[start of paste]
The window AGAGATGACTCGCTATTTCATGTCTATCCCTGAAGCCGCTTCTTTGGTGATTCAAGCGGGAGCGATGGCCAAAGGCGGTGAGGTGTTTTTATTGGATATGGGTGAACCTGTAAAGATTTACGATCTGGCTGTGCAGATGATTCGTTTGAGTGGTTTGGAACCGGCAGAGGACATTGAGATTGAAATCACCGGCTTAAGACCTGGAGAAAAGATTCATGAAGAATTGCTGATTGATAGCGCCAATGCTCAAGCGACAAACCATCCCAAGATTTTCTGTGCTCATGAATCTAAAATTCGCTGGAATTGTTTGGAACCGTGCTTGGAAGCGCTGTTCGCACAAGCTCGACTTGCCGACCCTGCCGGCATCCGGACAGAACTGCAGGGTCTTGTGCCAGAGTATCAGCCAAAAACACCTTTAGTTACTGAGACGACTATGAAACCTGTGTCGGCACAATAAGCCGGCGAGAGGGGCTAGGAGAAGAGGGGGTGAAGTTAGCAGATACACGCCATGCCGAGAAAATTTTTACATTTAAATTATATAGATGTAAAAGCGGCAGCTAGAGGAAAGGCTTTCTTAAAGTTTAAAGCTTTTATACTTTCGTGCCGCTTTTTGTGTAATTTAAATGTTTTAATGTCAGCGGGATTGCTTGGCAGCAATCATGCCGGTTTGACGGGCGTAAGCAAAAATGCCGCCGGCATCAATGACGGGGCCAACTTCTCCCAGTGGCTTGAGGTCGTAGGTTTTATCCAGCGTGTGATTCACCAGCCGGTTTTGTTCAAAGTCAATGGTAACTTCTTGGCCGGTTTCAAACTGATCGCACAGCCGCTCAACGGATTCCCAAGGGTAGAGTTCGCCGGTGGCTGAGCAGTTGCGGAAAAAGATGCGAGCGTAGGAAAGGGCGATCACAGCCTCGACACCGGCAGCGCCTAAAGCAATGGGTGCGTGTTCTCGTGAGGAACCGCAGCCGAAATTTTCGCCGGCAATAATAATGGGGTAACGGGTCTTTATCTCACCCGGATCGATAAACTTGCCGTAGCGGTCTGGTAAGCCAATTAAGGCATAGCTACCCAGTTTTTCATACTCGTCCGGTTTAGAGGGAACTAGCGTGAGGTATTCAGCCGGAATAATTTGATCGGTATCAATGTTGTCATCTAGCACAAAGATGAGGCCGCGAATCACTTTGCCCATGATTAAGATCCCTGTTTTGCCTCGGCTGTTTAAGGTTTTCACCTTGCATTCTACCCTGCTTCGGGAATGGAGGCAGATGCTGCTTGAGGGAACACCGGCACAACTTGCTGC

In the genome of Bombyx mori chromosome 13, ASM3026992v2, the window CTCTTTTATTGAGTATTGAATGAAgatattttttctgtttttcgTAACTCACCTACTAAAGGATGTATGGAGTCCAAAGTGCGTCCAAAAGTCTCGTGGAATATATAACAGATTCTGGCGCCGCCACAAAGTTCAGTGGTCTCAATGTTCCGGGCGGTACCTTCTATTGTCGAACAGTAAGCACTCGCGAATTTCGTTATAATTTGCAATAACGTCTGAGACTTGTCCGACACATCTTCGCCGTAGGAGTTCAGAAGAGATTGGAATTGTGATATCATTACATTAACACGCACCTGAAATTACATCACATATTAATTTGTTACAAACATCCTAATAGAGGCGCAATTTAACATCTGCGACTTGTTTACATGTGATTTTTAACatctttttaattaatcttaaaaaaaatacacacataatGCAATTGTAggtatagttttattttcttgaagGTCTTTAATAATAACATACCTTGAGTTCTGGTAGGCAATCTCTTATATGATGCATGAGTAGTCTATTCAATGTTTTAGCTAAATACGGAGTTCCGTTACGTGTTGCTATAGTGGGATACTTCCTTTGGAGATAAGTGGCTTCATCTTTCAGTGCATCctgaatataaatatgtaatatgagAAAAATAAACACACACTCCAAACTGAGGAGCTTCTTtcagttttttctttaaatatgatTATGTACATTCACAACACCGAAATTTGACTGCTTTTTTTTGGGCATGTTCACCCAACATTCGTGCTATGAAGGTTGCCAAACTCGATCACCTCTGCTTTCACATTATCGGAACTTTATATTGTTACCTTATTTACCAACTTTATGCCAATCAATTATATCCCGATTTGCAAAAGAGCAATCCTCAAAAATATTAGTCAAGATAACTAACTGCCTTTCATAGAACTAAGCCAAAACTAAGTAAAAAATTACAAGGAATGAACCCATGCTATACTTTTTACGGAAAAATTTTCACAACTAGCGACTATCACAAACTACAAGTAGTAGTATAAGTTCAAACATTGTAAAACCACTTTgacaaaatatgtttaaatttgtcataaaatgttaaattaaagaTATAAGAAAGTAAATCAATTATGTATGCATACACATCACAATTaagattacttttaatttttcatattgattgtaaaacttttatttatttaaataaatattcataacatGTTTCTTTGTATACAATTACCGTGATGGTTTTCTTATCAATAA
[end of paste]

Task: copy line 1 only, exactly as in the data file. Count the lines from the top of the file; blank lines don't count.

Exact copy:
The window AGAGATGACTCGCTATTTCATGTCTATCCCTGAAGCCGCTTCTTTGGTGATTCAAGCGGGAGCGATGGCCAAAGGCGGTGAGGTGTTTTTATTGGATATGGGTGAACCTGTAAAGATTTACGATCTGGCTGTGCAGATGATTCGTTTGAGTGGTTTGGAACCGGCAGAGGACATTGAGATTGAAATCACCGGCTTAAGACCTGGAGAAAAGATTCATGAAGAATTGCTGATTGATAGCGCCAATGCTCAAGCGACAAACCATCCCAAGATTTTCTGTGCTCATGAATCTAAAATTCGCTGGAATTGTTTGGAACCGTGCTTGGAAGCGCTGTTCGCACAAGCTCGACTTGCCGACCCTGCCGGCATCCGGACAGAACTGCAGGGTCTTGTGCCAGAGTATCAGCCAAAAACACCTTTAGTTACTGAGACGACTATGAAACCTGTGTCGGCACAATAAGCCGGCGAGAGGGGCTAGGAGAAGAGGGGGTGAAGTTAGCAGATACACGCCATGCCGAGAAAATTTTTACATTTAAATTATATAGATGTAAAAGCGGCAGCTAGAGGAAAGGCTTTCTTAAAGTTTAAAGCTTTTATACTTTCGTGCCGCTTTTTGTGTAATTTAAATGTTTTAATGTCAGCGGGATTGCTTGGCAGCAATCATGCCGGTTTGACGGGCGTAAGCAAAAATGCCGCCGGCATCAATGACGGGGCCAACTTCTCCCAGTGGCTTGAGGTCGTAGGTTTTATCCAGCGTGTGATTCACCAGCCGGTTTTGTTCAAAGTCAATGGTAACTTCTTGGCCGGTTTCAAACTGATCGCACAGCCGCTCAACGGATTCCCAAGGGTAGAGTTCGCCGGTGGCTGAGCAGTTGCGGAAAAAGATGCGAGCGTAGGAAAGGGCGATCACAGCCTCGACACCGGCAGCGCCTAAAGCAATGGGTGCGTGTTCTCGTGAGGAACCGCAGCCGAAATTTTCGCCGGCAATAATAATGGGGTAACGGGTCTTTATCTCACCCGGATCGATAAACTTGCCGTAGCGGTCTGGTAAGCCAATTAAGGCATAGCTACCCAGTTTTTCATACTCGTCCGGTTTAGAGGGAACTAGCGTGAGGTATTCAGCCGGAATAATTTGATCGGTATCAATGTTGTCATCTAGCACAAAGATGAGGCCGCGAATCACTTTGCCCATGATTAAGATCCCTGTTTTGCCTCGGCTGTTTAAGGTTTTCACCTTGCATTCTACCCTGCTTCGGGAATGGAGGCAGATGCTGCTTGAGGGAACACCGGCACAACTTGCTGC